Athletics’ world governing body says the package of reforms will enable the IAAF to become “a robust modern organisation”
The International Association of Athletics Federations (IAAF) has included 15 “key proposals” in a document entitled “Reform of the IAAF – A New Era” following a two-day IAAF Governance Structure Reform Forum meeting in Amsterdam.
Reduced personal powers for the IAAF president, confirmation of Congress as the highest authority of the sport, a reduction in the number of vice-presidents from four to two and the introduction of a new Integrity Code of Conduct are among the proposed governance reforms.
The two-day forum was attended by more than 60 delegates, including federation presidents, administrators and athletes representing the six continental areas of the IAAF. The proposals were discussed with the aim of creating what the IAAF described as “an effective organisation with the checks and balances and transparent structures required”.
Led by sports lawyer Maria Clarke, chair of the IAAF Governance Structure Reform Working Group, the forum is said to mark the start of a six-month consultation process which, following approval by the IAAF Council, will see the final proposals being sent to the IAAF membership for their approval at a Special Congress in early December 2016. If approved, the governance reforms would be phased in over a period of three years.
“The IAAF has taken time over the past two days to look closely at the lessons it can draw from the past,” read an IAAF statement in part. “The package of reforms underway will enable the IAAF to become a robust modern organisation with the necessary safeguards and controls and the right education to protect the organisation and ensure it is not exposed to unnecessary risk in the future.”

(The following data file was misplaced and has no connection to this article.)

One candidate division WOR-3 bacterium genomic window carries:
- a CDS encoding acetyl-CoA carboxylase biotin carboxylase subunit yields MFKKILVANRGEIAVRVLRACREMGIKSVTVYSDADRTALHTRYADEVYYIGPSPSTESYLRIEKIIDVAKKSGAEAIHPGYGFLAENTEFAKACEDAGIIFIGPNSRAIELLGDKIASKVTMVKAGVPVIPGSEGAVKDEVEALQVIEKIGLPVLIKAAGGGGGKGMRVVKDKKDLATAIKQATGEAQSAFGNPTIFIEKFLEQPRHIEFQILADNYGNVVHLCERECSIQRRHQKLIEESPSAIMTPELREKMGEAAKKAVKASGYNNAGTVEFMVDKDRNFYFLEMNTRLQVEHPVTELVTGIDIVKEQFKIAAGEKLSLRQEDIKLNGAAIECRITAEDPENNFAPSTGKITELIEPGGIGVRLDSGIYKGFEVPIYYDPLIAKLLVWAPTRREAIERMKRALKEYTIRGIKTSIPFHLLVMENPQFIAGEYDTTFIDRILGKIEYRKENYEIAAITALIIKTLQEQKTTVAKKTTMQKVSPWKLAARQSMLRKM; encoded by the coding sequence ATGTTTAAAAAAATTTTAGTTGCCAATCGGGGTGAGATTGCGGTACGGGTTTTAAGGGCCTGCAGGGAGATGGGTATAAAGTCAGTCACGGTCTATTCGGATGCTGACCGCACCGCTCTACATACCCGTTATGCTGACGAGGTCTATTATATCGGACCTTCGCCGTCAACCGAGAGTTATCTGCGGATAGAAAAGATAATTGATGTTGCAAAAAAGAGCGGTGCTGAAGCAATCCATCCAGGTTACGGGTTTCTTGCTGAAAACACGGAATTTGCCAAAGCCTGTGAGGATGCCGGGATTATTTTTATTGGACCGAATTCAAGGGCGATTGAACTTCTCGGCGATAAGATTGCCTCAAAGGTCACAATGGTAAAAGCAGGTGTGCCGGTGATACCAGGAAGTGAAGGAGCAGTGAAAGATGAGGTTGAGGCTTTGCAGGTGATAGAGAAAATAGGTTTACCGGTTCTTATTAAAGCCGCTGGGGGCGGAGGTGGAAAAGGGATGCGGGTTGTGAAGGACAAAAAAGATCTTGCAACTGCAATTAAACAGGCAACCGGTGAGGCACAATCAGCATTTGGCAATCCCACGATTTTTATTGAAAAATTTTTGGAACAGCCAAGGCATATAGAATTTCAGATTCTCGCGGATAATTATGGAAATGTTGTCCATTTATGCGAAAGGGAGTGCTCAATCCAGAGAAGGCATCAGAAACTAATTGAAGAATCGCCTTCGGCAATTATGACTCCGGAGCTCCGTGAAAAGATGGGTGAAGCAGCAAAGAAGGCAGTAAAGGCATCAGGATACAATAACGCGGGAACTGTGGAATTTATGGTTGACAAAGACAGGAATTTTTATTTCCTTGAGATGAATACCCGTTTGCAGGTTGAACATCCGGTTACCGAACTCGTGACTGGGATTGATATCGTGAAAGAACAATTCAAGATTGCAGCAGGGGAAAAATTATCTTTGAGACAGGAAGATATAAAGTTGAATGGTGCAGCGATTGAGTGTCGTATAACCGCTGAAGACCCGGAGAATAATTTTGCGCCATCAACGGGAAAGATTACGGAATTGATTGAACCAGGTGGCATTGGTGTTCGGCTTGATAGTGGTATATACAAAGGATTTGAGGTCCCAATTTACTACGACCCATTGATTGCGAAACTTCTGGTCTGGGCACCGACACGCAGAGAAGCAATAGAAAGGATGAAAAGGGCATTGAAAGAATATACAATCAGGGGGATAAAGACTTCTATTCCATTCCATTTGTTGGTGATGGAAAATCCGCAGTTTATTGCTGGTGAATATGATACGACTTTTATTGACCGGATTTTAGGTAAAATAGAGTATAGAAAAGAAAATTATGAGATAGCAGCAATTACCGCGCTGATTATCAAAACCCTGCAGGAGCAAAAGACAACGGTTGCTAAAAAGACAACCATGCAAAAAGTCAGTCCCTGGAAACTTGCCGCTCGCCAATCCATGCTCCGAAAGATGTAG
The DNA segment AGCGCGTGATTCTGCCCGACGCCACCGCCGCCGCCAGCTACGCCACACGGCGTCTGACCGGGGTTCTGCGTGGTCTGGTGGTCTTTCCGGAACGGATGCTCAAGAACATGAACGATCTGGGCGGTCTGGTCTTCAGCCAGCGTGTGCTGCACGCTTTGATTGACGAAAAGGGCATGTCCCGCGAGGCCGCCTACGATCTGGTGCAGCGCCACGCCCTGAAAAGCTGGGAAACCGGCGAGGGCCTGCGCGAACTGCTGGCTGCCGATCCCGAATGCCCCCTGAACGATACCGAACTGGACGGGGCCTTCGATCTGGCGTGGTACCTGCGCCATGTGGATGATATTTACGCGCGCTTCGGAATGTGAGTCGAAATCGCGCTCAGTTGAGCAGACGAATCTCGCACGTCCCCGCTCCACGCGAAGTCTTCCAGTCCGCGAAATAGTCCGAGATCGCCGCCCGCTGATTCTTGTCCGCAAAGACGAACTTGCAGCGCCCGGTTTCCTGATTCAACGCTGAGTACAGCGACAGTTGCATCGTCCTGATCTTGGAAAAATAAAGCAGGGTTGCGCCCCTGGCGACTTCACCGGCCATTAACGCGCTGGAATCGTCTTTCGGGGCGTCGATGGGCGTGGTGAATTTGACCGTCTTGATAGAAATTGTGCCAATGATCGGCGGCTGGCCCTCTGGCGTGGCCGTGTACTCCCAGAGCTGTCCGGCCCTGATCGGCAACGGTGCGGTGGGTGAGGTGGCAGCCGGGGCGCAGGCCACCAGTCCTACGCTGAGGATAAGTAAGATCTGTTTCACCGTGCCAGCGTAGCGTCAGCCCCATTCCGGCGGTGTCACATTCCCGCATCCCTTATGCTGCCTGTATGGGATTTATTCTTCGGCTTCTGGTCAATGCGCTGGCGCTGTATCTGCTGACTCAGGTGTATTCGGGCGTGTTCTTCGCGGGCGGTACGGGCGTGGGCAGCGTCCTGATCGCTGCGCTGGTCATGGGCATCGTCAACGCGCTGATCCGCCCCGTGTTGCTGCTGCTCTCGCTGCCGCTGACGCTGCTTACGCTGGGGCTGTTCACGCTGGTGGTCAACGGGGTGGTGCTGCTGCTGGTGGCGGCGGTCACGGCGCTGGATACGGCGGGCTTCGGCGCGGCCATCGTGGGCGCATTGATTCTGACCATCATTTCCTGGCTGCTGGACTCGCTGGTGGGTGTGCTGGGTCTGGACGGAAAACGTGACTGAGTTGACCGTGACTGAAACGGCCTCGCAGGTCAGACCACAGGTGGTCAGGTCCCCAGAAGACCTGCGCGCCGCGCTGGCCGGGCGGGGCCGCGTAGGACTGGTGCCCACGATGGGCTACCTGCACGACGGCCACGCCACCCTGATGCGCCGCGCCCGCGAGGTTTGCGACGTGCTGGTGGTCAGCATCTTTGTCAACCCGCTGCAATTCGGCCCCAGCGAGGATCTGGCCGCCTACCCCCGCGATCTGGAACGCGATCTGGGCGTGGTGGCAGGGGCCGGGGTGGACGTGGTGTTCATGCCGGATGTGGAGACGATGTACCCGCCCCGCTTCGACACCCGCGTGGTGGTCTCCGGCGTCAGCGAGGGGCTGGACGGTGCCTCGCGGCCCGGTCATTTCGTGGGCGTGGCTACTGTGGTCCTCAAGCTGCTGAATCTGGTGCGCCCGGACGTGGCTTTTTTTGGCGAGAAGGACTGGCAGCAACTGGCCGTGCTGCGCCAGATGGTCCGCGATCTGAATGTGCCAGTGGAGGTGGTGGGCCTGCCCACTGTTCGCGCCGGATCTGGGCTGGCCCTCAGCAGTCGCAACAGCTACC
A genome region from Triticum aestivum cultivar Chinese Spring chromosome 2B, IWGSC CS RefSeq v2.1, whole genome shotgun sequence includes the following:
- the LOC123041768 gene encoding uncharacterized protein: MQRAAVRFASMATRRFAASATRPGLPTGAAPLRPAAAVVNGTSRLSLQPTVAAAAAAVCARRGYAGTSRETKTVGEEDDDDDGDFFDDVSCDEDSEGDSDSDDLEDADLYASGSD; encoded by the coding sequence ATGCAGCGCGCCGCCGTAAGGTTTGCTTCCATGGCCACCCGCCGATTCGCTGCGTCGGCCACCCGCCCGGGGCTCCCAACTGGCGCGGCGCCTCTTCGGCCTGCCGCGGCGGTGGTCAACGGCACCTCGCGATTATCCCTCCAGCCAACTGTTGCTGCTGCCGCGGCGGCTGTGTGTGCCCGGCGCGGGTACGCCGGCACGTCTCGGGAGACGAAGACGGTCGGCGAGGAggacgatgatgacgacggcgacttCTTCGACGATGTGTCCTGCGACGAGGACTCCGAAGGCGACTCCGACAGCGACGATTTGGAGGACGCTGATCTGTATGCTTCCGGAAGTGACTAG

Some of the changes proposed:
- Congress would be confirmed as the highest authority of the sport and the IAAF to which Council, Executive Board and other organs of IAAF would report annually;
- A new IAAF Convention would be established and held on the occasion of each Congress to encourage wide participation in the future of the sport;
- The President would continue to act as the face of the sport but would have reduced personal powers and only act under delegated authority from Congress, Council and Executive Board;
- The number of Vice Presidents would be reduced from four to two, with one of each gender and elected by Council;
- The position of Treasurer would cease to exist and the finance function would be managed by professional staff and a finance subcommittee of the Executive Board;
- There would be maximum terms of office of three terms of four years for President, Council and Executive Board Members;
- A new Integrity Code of Conduct incorporating the existing Code of Ethics would be introduced incorporating all other IAAF rules of conduct into one Code.
The full 14-page document can be found here.
IAAF president Seb Coe (pictured above) commented: “Our reform proposals show how seriously we want to grip the issues facing our sport and design a strong diverse and modern organisation which reflects the global reach of athletics.
“We are not afraid to make tough decisions, we owe it to the athletes. Our discussion over the last two days have been honest and robust.”
In a preface to the reform proposal document, Coe said in part: “The reforms contained in this Governance Structure proposal are at the heart of our ambition to be the best.
“They address not just the well-publicised and uncomfortable challenges we have had to confront in the last year but the need in future to be a sport that is responsible, responsive, accessible and transparent.”